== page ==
Picea - Spruce

The spruce is an evergreen coniferous tree genus found widespread in the northern hemisphere. Some varieties of spruce can grow to 60m. when mature and have a typical conical shape. The branches grow whorled. Their needle-shaped leaves are four-sided and attached singly to the branches. They stay on the tree for 4 to 10 years. The cones hang downwards. The branches bend downwards at their base but their tips point slightly upwards.

They can be distinguished from the pine family by their needles (leaves), which are four-sided and attached singly to small persistent peg-like structures (sterigmata) on the branches, and by their cones (without any protruding bracts), which hang downwards after they are pollinated. The needles are shed every 4 – 10 years leaving the branches rough with the retained pegs.

Spruces are not very easy to style as bonsai:

  • They hardly back bud at all.
  • Wired branches revert back in their original positions time and again.
  • They suffer from unpredictable dieback meaning you easily and for no obvious reason lose vital branches.
  • Trunks have a very poor taper.

There are however wonderful examples of spruce bonsai, especially using the Japanese species Picea jezoensis and Picea glehnii and the European Picea abies (Norway spruce). There are also a number of dwarf slow growing species that make very attractive small trees but not good bonsai as they do not style well. Picea glauca 'Conica' however is often tried but rarely makes good bonsai. The Picea mariana (black spruce) is frequently used in the U.S.A. and Canada. Frequently encountered in garden centres is Picea glauca var. albertiana 'Conica', - (Dwarf Alberta spruce). It is a slow, growing conical plant with tight uniform branching holding light-green juvenile foliage and looking very good when small and young; however it will not progress beyond that stage without some dedicated effort and the end product is seldom worth the time and effort involved. It grows just 2 inches per year.

Bonsai care for Spruce bonsai trees:
  • Position spruce in full sun during the growing season. In winter some frost protection is recommended when in a bonsai pot. Frozen roots cannot provide water while the evergreen foliage continues to transpire and can desiccate.
  • Water the spruce as soon as the soil gets dry, but do not keep the roots soaking wet. In winter water less but never let it dry out completely.
  • Apply solid organic fertilizer every four weeks or use a liquid fertilizer every week during the growing season. Spruces also benefit from leaf feeding which improves leaf colour. Use a good liquid fertilizer with chelates and iron for spraying it over the foliage.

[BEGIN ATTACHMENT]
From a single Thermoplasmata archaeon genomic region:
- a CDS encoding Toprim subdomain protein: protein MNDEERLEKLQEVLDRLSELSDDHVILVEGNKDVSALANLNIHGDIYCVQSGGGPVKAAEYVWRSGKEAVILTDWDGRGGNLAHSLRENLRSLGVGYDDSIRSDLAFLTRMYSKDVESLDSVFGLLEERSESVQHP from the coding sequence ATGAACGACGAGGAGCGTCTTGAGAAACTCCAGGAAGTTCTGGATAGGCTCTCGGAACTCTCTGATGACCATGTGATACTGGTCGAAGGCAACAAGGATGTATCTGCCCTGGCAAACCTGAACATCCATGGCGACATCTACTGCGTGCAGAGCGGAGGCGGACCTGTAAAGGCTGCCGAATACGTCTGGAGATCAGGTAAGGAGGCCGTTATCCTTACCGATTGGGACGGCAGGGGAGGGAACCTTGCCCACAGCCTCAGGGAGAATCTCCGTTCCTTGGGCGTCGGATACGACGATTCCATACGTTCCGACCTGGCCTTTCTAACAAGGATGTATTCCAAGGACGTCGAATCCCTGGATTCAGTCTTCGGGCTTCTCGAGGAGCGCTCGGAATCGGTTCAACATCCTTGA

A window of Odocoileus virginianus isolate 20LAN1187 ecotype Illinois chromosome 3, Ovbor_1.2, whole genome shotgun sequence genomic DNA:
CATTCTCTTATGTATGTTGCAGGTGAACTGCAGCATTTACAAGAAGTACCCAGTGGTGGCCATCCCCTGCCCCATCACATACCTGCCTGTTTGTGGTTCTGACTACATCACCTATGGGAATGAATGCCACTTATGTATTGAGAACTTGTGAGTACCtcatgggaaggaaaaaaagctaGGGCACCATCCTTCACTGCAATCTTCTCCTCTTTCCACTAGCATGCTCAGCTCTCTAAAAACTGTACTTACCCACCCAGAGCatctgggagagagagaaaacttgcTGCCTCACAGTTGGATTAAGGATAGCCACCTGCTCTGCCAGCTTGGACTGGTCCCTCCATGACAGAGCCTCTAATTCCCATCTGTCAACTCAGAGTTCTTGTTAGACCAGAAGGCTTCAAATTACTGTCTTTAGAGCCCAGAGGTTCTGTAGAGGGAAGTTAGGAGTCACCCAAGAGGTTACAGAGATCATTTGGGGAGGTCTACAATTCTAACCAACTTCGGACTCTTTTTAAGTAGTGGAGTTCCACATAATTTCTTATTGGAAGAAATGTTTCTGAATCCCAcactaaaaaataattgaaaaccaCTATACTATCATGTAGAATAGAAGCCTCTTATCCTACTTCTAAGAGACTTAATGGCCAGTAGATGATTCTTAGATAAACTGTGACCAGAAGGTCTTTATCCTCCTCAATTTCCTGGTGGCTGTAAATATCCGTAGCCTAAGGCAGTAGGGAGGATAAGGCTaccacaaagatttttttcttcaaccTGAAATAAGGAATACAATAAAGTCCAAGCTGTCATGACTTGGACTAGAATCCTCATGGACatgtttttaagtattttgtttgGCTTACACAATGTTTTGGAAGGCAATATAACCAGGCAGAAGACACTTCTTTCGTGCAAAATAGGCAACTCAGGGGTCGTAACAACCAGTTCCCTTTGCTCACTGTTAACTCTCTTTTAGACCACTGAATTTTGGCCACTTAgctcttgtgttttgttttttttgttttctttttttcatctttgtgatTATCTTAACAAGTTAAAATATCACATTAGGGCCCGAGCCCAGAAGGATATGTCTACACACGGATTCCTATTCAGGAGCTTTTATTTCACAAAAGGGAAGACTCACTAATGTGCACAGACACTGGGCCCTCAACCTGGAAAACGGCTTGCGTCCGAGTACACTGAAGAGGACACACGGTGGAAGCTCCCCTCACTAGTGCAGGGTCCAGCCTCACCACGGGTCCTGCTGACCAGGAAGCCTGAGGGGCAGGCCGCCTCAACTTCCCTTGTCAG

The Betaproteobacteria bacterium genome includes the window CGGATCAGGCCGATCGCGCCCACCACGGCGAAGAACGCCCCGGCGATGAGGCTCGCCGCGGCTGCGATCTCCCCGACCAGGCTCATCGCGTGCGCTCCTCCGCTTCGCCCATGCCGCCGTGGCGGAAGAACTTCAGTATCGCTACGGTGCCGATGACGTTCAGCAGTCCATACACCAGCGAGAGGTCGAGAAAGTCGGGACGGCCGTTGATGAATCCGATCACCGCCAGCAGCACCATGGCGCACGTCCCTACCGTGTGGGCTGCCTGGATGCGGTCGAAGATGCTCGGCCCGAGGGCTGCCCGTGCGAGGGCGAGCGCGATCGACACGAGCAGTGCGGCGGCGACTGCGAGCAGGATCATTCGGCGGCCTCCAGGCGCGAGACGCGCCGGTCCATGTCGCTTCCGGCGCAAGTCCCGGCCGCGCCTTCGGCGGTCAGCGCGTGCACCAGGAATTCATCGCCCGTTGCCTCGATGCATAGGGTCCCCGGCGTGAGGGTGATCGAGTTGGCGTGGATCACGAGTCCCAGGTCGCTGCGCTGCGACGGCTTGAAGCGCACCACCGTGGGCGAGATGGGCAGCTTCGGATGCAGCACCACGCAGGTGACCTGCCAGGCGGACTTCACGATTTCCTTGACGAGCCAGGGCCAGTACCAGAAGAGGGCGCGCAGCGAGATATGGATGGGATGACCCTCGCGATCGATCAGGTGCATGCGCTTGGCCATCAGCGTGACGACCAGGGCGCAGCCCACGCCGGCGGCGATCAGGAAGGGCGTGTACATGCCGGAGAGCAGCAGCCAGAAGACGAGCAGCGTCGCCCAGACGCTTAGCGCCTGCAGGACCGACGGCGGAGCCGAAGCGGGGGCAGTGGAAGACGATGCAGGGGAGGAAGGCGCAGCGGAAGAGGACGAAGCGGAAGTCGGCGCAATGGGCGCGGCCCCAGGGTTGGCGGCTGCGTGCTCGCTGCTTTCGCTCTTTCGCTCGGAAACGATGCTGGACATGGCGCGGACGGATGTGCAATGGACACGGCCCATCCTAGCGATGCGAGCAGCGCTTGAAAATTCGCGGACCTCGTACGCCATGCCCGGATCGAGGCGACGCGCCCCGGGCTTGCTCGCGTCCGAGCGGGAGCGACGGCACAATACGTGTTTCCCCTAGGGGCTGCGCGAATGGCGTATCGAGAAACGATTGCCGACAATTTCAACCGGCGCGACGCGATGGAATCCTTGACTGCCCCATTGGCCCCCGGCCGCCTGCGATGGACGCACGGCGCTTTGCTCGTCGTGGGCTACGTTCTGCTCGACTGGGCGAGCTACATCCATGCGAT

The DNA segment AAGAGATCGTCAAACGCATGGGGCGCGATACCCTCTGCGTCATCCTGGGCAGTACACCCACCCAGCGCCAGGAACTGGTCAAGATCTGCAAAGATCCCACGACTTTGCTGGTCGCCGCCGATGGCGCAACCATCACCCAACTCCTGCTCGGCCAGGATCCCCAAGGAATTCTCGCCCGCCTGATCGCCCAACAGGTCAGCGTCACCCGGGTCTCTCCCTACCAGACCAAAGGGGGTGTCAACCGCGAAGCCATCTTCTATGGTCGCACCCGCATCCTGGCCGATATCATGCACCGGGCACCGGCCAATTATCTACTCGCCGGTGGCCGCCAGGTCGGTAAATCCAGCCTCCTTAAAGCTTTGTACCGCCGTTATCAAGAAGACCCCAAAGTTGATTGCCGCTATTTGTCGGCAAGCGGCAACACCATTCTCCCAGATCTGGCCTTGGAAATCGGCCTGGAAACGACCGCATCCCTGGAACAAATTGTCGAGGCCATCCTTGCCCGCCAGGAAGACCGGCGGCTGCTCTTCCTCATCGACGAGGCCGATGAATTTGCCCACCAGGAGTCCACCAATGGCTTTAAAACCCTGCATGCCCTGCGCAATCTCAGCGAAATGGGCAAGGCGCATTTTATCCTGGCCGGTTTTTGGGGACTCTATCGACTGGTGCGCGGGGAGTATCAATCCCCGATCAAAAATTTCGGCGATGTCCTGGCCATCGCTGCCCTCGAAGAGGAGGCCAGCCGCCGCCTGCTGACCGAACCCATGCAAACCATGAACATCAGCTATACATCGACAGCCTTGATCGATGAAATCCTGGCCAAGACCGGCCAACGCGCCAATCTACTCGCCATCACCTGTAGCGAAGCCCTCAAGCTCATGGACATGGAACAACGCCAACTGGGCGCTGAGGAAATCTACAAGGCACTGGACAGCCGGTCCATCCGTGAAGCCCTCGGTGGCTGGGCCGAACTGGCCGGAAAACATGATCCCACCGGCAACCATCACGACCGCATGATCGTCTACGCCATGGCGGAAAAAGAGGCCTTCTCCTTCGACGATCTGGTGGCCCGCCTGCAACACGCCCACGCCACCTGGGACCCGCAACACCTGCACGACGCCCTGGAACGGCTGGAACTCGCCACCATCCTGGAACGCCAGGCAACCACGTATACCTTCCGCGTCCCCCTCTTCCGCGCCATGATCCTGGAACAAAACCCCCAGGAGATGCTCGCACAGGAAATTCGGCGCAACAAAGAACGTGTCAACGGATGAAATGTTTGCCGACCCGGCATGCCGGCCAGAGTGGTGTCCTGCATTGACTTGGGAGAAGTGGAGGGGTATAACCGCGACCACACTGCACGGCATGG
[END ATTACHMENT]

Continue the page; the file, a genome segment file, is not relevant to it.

• Pruning and wiring is difficult because of the whorled growth; there are always several branches growing at the same height on the trunk. In the lower half of the bonsai tree you should keep only one branch of a whorl. Pinch new shoots in spring when they are still soft. If you want to prune back long branches, shorten them to smaller twigs near the trunk.
  • Remember that the spruce will not back bud from old wood; always leave needles and buds on a branch you want to keep. Spruce have supple branches, they can easily be bent without snapping or cracking. In their natural habitat loads of snow fall on the trees and bend their branches downward. When the snow thaws, the branches come up again. For bonsai styling this means that thinner branches can be bent and twisted in any direction. Unfortunately wired branches often take years to hold their new position, repeated rewiring is necessary. Don't wire spruce in midsummer because dieback can occur at that time.
  • Repot the spruce every two to four years. Prune the roots of a spruce only slightly as older trees will not tolerate loosing roots. Use a well-drained soil mix.
  • Pests and diseases are numerable - green spruce aphids, spruce spider mites, gall adelgids, spruce needle miners, spruce budworms, diverse caterpillars and several fungal diseases like rust or needle-cast can harm the spruce.


Styles are limited due to the growing nature of the species; it is more rewarding to go with the natural styles of the tree.


Bonsai based on the naural style of growth of the Norway spruce.



Abies albertiana retaining their natural growth style


Picea Glehnii native to Japan, has a slightly different growth pattern to the foliage whorls. Known more frequently as the ‘Ezo’ spruce and famous for many specimen trees in Japan.

The tree is shadow and frost tolerant, relatively easy to keep healthy but not easy to train; is can be very time demanding as trimming must be constant in order to retain its’ shape.





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